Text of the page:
Five essential African documentaries you can watch online right now

AfriDocs is a multi-platform streaming service featuring some of the best documentaries about Africa available to watch for free and in an instant, right now. Here is a guide to five of the hundreds of titles available online.

AfriDocs is an online streaming service devoted to quality documentaries about Africa and its people.
Launched in 2017, the AfriDocs online streaming service is devoted to delivering quality documentaries with a primary focus on Africa and African stories. (Image: AfriDocs website)

CD Anderson

AfriDocs brings the best of African and international documentaries to online and television audiences across sub-Saharan Africa and the world.

Audiences around the continent can view specially selected titles on the BET Africa channel (DSTV 129) every Sunday night at 10pm.

Alternatively, the channel’s wide selection of titles can be viewed online, through the AfriDocs streaming website or YouTube channel, available any time on computer and mobile devices, all for free.

AfriDocs – a joint initiative between NGOs the Bertha Foundation and the STEPS community communication project – has hosted documentary film festivals in South Africa and around the continent since 2007. Its new streaming service was launched at the beginning of 2017 and is growing in popularity among online viewers, as AfriDocs continues to expand its catalogue.

While the channel does not seek to challenge existing streaming services that offer international content, AfriDocs believes it can capture a viable niche market of African viewers looking for quality African storytelling using the documentary format (both short and long form).

The channel is also creating new avenues for established and up-and-coming filmmakers looking to find new global audiences.

To get an idea of what AfriDocs offers viewers, here are just five of the hundreds of titles available to stream.

Shake The Dust

Produced by US rapper Nasir ‘Nas’ Jones and journalist-filmmaker Adam Sjöberg, Shake the Dust explores the history and influence of breakdancing, particularly among the youth in the ghettos of the world – the favelas of Brazil, townships across South Africa and the streets of Brooklyn, New York. The film showcases some of the pioneers in the art form, and features some never-before-seen footage of the most jaw-dropping breakdancing moves ever committed to film. The overall message is the uplifting power of music and movement across borders, cultures and generations.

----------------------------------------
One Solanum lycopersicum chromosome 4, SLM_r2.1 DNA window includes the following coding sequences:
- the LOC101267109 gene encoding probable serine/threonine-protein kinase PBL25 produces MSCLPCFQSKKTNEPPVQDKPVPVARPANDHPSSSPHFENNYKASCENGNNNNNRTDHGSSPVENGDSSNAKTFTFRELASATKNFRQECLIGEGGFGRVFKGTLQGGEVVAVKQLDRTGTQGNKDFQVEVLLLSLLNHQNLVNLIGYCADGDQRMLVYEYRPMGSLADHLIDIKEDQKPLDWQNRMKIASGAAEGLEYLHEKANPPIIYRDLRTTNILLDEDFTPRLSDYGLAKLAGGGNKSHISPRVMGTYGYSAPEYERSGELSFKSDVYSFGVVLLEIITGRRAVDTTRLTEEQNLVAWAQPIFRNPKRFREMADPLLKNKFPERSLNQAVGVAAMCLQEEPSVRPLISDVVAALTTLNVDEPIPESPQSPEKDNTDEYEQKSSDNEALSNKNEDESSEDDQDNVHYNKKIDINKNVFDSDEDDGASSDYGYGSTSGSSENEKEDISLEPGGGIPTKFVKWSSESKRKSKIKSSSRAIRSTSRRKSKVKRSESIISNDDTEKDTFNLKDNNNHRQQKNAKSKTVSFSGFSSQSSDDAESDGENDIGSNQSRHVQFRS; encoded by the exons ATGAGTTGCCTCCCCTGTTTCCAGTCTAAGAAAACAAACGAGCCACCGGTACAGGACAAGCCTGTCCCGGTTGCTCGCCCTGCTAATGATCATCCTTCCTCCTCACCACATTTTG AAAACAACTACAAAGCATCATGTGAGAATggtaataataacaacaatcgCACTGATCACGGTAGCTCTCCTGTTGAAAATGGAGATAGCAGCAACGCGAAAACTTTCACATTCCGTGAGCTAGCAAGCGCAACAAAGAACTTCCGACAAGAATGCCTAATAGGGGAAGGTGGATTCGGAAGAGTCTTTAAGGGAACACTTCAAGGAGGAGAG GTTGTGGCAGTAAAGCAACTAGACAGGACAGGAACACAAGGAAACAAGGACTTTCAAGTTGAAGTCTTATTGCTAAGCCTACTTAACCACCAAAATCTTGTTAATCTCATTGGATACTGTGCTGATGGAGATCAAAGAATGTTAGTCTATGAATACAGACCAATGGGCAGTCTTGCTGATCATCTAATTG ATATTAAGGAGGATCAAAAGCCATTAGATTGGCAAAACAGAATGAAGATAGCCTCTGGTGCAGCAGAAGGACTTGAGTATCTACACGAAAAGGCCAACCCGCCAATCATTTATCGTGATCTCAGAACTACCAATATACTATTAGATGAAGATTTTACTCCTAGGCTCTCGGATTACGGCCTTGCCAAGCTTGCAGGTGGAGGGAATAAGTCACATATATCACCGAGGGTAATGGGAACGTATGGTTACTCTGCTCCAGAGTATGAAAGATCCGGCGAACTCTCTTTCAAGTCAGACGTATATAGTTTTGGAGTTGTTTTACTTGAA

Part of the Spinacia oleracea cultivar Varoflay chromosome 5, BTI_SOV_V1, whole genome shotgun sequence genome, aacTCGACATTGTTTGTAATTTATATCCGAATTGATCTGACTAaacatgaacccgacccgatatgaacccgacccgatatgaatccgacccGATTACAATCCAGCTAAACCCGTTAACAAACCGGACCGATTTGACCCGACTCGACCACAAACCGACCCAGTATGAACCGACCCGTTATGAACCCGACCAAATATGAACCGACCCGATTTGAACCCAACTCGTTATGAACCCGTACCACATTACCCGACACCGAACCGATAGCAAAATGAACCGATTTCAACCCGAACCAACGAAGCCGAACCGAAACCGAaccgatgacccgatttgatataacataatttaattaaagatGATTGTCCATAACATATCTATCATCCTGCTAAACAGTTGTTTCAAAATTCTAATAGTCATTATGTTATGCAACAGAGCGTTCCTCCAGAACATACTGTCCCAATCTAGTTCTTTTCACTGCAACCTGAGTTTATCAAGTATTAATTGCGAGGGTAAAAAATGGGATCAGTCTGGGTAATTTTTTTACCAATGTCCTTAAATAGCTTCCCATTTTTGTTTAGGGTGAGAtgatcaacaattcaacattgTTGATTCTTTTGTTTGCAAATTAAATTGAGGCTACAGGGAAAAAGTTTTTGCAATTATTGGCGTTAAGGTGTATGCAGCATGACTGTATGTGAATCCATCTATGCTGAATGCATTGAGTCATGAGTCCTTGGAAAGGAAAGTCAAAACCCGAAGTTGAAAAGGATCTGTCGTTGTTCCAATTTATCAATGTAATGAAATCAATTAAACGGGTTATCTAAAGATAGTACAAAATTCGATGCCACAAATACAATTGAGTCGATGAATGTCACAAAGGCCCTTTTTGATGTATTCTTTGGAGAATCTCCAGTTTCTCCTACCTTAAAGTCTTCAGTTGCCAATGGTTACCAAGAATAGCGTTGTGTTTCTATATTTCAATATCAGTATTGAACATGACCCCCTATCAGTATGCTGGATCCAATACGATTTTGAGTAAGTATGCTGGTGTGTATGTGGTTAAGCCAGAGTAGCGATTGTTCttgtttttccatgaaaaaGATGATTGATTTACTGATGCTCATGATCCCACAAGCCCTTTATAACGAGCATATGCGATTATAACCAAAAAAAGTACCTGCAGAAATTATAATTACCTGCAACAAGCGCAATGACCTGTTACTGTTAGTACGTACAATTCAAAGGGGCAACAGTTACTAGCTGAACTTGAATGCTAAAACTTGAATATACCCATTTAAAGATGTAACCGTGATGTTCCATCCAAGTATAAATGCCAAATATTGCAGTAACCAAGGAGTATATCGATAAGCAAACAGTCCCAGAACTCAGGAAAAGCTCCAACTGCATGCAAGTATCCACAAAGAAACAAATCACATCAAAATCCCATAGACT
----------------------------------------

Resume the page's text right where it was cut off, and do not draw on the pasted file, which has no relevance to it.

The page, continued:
Watch the full documentary below

Mama Africa

A 2011 Berlin International Film Festival winner, Mama Africa is filmmaker Mika Kaurismäki’s lovingly documented portrait of South African singer and political activist Miriam Makeba. Featuring interviews with Makeba (who died in 2008) and her musical and political contemporaries, as well as a host of previously unreleased performance footage, the film explores Makeba’s influence in popularising African music around the world. It also looks at her dedication to fighting racism and injustice that earned her the title of “mother of the continent”.

Watch the full documentary below

CitizenFour

Part of AfriDocs’ small but growing selection of international documentaries, CitizenFour is the critically acclaimed report on the saga surrounding the exposure of privace violations by the American government, by American National Security Agency employee Edward Snowden. Balanced and informative, the film’s direct access to Snowden and the journalists who helped him bring the information to light creates a comprehensive and captivating account behind the headlines.

Watch the full documentary below

Miners Shot Down

South Africa’s most talked-about documentary, the controversial Miners Shot Down explores the events leading up to and the aftermath of the Marikana miners’ strike and police shooting that ended in the death of 34 miners. A multi-award winner – including the 2015 International Emmy for Best Documentary – the film is a cutting dissection of post-apartheid South Africa’s socio-political landscape.

Watch the full documentary below

Sisters-In-Law

The Cannes award-winning – it won the 2010 Prix Art et Essai for Best Documentary – Cameroonian feature documentary, Sisters-In-Law, follows two determined female lawyers in a small village courthouse as they fight entrenched social patriarchy and crimes against women and children. Through a series of vignettes, highlighting a number of their cases, the film inspires and uplifts, offering a strong positive view of African women as courageous game-changers.

Watch the full documentary below

Source: AfriDocs

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